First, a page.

The Samsung Galaxy Buds Pro may not be expected to launch until January 14, but an unboxing video from Digital Slang has already given us an in-depth look at the new wireless earbuds.
In a video posted to YouTube, Digital Slang takes us through everything from the packaging to its initial thoughts on how well the Galaxy Buds Pro perform compared to their biggest rivals, the Apple AirPods Pro.
The video confirms some of the specs we’ve already heard about, including an IPX7 water-resistance rating, active noise cancellation, a transparency mode, and support for wireless charging.
According to Digital Slang, the noise cancellation isn’t as effective as with the AirPods Pro, but the tester asserts that the transparency mode does work very well, and that it’s “one of the best” that’s been tested on the channel.
As for the sound? Digital Slang says that the highs and mids are “crystal clear”, while the bass sounds “punchy”. The channel also reveals that the buds come with the ability to change their sound profile via an equalizer in the Galaxy Wearable app.
Where’s the spatial audio?
One thing not mentioned in the video is whether the Samsung Galaxy Buds Pro support spatial audio like the AirPods Pro. It had been rumored that the new true wireless earbuds would come with Dolby Atmos support, having been first spotted by a Reddit user in a pre-release APK and then reported by XDA Developers.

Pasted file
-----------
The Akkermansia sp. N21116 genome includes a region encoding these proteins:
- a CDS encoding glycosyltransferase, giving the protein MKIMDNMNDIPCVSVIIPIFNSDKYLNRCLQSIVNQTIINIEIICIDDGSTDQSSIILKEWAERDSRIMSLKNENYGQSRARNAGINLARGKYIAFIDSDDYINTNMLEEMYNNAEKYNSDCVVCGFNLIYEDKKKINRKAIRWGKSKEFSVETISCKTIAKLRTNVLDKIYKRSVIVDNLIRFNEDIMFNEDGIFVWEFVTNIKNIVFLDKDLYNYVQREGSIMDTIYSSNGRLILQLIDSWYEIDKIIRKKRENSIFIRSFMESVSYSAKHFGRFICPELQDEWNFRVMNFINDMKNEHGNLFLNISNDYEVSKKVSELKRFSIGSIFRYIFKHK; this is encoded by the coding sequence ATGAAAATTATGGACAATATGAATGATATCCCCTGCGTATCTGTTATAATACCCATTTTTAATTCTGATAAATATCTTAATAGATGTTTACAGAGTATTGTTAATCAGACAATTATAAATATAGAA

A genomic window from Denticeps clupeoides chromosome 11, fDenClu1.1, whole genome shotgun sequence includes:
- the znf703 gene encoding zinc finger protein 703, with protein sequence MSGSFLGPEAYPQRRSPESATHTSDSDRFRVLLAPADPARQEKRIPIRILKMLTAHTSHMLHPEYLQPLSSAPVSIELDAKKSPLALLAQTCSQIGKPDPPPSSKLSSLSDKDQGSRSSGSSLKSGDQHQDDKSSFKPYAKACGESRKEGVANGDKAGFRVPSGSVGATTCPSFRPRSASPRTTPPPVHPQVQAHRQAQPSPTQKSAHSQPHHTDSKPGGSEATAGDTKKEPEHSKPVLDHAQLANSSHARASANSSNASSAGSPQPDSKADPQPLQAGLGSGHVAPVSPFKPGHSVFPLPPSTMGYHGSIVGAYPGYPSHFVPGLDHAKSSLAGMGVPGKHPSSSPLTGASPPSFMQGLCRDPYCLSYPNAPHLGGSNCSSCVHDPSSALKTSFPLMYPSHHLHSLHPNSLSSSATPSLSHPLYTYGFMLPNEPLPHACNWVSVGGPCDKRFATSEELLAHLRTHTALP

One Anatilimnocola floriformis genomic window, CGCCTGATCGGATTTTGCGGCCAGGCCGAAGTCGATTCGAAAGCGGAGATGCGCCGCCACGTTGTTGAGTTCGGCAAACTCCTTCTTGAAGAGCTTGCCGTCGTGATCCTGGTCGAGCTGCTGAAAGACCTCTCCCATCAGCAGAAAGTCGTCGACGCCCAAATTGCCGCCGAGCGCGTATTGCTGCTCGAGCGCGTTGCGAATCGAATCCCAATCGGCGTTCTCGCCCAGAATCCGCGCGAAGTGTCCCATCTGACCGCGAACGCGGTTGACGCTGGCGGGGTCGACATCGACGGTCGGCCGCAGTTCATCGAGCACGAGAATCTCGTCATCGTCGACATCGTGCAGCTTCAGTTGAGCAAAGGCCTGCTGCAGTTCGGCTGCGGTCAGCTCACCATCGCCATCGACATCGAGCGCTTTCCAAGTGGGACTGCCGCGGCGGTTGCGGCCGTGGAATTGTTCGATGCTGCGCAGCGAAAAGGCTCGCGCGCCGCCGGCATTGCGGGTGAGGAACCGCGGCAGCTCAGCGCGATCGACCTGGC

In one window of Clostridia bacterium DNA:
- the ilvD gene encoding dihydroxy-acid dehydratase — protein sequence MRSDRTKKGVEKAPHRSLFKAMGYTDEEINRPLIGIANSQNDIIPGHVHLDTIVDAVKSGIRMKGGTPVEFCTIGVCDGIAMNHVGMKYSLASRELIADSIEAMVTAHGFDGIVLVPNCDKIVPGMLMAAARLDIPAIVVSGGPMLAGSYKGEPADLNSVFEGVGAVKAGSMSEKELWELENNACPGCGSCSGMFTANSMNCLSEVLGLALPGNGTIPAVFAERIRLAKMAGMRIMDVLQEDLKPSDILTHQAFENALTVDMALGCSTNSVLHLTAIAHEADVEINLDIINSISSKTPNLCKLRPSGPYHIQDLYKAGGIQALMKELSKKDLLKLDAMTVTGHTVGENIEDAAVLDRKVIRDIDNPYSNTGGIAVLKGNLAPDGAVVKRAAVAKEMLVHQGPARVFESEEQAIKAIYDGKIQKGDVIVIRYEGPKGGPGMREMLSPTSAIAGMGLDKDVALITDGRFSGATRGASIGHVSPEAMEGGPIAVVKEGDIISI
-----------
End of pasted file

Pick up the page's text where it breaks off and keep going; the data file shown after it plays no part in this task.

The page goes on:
With spatial audio support, you’d be able to watch Dolby Atmos films with their full immersive surround sound quality – making the Galaxy Buds Pro a much more competitive pair of earbuds compared to their predecessors, the Galaxy Buds Live and the Galaxy Buds Plus.
It could also go some way to justifying their rumored price tag. According to XDA Developers, the Samsung Galaxy Buds Pro will set you back $199, which works out at roughly £110 / AU$260. While that’s a cheaper price than you’ll get with the AirPods Pro, there are still lots of very impressive true wireless earbuds on the market for less.
That 3D audio feature is said to come with head-tracking, which means the audio should stay ‘locked’ to your phone, even as you move your head around. Apple’s Spatial Audio feature works in a similar way, using gyroscopes and accelerometers built into the AirPods Pro and the AirPods Max to ensure that your film’s audio always sounds as though it’s coming from the source of the action onscreen.
We’ll have to wait until the Galaxy Buds Pro are launched to find out whether they’ll come with this nifty feature – but as they’re expected to launch alongside the Samsung Galaxy S21 on January 14, we won’t have to wait long.